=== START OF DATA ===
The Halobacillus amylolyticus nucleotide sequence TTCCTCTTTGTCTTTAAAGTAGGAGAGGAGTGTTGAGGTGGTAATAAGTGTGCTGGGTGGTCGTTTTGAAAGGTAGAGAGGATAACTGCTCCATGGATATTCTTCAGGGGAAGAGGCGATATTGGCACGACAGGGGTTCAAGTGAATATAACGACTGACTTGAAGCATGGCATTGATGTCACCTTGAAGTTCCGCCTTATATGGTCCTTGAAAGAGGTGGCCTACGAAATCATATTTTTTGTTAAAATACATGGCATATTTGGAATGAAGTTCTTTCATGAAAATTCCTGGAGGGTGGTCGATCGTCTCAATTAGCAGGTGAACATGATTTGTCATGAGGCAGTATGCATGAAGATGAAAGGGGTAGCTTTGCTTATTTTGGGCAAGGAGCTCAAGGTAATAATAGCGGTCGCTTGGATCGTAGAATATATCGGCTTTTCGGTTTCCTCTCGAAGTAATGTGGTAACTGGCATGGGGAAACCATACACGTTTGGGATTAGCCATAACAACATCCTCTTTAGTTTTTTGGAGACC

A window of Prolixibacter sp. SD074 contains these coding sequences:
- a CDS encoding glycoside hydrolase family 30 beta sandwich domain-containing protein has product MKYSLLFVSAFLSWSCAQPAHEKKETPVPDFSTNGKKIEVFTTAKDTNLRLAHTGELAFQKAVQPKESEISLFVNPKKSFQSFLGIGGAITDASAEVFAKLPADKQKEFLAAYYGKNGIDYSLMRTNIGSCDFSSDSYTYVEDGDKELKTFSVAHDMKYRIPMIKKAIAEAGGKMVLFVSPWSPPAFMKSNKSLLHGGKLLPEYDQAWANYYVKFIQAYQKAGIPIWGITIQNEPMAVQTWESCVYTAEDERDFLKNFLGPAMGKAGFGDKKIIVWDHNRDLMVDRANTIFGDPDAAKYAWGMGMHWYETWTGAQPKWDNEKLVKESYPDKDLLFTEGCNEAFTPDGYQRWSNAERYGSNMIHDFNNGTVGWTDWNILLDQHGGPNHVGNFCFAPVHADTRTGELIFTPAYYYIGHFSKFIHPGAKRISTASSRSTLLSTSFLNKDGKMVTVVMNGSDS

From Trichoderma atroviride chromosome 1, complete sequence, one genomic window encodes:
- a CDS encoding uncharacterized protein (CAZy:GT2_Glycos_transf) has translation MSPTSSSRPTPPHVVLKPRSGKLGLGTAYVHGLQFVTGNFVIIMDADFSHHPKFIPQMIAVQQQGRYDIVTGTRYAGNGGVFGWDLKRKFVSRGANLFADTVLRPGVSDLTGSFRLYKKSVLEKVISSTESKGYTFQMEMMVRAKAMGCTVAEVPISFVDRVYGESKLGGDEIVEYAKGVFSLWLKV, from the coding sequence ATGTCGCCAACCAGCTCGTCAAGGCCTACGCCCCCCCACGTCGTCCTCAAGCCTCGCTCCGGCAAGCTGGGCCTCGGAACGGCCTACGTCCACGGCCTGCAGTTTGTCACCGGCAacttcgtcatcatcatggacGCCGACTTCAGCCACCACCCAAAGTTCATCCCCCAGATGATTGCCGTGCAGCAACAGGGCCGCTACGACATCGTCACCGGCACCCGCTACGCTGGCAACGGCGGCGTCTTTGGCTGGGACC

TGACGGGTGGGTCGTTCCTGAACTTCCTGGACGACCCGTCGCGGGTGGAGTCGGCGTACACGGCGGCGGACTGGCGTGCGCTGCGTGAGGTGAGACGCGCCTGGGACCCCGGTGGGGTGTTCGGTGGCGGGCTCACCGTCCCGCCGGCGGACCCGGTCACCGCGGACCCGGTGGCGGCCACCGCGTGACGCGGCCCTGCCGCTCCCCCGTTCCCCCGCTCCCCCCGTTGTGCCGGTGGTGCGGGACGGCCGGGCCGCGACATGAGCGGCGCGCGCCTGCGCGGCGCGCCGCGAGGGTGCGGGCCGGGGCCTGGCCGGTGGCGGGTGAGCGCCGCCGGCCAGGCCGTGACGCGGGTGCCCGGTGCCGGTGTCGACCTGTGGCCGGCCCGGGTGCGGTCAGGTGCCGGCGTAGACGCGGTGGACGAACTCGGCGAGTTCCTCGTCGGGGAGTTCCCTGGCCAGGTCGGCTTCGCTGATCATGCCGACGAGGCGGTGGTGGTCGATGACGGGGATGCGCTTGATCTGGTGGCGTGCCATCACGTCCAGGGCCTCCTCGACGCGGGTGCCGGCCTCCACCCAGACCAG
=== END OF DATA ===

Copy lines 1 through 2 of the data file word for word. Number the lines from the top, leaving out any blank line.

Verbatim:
The Halobacillus amylolyticus nucleotide sequence TTCCTCTTTGTCTTTAAAGTAGGAGAGGAGTGTTGAGGTGGTAATAAGTGTGCTGGGTGGTCGTTTTGAAAGGTAGAGAGGATAACTGCTCCATGGATATTCTTCAGGGGAAGAGGCGATATTGGCACGACAGGGGTTCAAGTGAATATAACGACTGACTTGAAGCATGGCATTGATGTCACCTTGAAGTTCCGCCTTATATGGTCCTTGAAAGAGGTGGCCTACGAAATCATATTTTTTGTTAAAATACATGGCATATTTGGAATGAAGTTCTTTCATGAAAATTCCTGGAGGGTGGTCGATCGTCTCAATTAGCAGGTGAACATGATTTGTCATGAGGCAGTATGCATGAAGATGAAAGGGGTAGCTTTGCTTATTTTGGGCAAGGAGCTCAAGGTAATAATAGCGGTCGCTTGGATCGTAGAATATATCGGCTTTTCGGTTTCCTCTCGAAGTAATGTGGTAACTGGCATGGGGAAACCATACACGTTTGGGATTAGCCATAACAACATCCTCTTTAGTTTTTTGGAGACC

A window of Prolixibacter sp. SD074 contains these coding sequences: